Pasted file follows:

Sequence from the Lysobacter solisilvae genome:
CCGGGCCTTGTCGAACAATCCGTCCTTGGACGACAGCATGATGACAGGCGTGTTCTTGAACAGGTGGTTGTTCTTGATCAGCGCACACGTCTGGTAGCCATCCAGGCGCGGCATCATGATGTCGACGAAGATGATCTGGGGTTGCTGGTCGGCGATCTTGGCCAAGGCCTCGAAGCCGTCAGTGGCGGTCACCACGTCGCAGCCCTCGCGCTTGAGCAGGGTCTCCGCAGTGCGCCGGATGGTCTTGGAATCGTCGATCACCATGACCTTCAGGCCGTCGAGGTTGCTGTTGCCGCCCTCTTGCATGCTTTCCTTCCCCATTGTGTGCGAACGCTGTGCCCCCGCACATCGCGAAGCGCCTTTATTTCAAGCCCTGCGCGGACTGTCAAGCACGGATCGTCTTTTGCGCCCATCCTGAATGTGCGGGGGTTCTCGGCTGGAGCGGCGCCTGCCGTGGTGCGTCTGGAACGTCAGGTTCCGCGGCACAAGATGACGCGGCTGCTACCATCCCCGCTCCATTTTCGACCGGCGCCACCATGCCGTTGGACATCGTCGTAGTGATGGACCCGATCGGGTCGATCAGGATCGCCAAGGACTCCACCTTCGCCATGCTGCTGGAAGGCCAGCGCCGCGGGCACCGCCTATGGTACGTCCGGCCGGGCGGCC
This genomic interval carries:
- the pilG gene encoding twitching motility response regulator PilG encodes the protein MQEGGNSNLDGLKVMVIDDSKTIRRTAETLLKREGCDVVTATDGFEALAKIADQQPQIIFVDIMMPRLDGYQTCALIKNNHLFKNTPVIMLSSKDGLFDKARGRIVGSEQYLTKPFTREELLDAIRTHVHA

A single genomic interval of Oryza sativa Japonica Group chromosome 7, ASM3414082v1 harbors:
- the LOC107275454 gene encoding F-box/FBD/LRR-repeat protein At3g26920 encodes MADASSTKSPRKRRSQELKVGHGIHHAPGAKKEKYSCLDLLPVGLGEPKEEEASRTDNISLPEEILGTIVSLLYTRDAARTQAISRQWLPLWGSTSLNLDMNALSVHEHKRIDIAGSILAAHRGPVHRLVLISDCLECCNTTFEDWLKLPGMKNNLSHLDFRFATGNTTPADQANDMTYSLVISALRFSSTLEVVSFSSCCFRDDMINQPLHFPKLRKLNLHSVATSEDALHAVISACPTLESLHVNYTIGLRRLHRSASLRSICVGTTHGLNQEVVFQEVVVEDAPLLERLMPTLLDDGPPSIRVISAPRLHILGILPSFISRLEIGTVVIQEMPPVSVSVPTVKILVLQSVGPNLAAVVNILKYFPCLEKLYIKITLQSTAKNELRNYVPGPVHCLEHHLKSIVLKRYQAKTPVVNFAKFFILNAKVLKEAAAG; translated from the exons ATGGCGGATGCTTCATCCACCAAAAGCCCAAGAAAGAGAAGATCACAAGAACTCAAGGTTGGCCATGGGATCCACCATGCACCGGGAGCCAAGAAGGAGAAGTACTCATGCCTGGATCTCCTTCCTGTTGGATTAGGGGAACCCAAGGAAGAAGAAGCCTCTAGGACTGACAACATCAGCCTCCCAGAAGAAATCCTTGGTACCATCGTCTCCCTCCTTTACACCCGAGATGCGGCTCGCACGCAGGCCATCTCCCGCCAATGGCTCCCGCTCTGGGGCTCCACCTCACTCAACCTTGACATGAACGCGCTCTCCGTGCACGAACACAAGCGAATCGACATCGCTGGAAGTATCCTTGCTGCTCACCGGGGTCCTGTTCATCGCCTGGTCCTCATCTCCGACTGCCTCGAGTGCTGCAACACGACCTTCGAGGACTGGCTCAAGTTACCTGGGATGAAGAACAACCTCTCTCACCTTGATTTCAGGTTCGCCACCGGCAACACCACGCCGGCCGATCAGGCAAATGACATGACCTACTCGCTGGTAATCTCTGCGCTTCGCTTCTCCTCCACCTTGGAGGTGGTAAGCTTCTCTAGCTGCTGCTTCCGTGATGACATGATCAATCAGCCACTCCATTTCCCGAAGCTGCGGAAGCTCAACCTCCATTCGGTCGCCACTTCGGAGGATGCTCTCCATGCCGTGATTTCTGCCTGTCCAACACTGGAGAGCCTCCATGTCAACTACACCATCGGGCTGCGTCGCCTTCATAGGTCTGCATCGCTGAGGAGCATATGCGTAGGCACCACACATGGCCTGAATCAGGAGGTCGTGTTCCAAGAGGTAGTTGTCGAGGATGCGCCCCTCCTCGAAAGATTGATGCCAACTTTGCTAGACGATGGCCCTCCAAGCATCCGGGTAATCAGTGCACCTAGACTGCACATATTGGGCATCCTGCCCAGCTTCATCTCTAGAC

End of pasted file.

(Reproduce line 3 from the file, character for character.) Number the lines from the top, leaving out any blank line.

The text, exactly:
This genomic interval carries: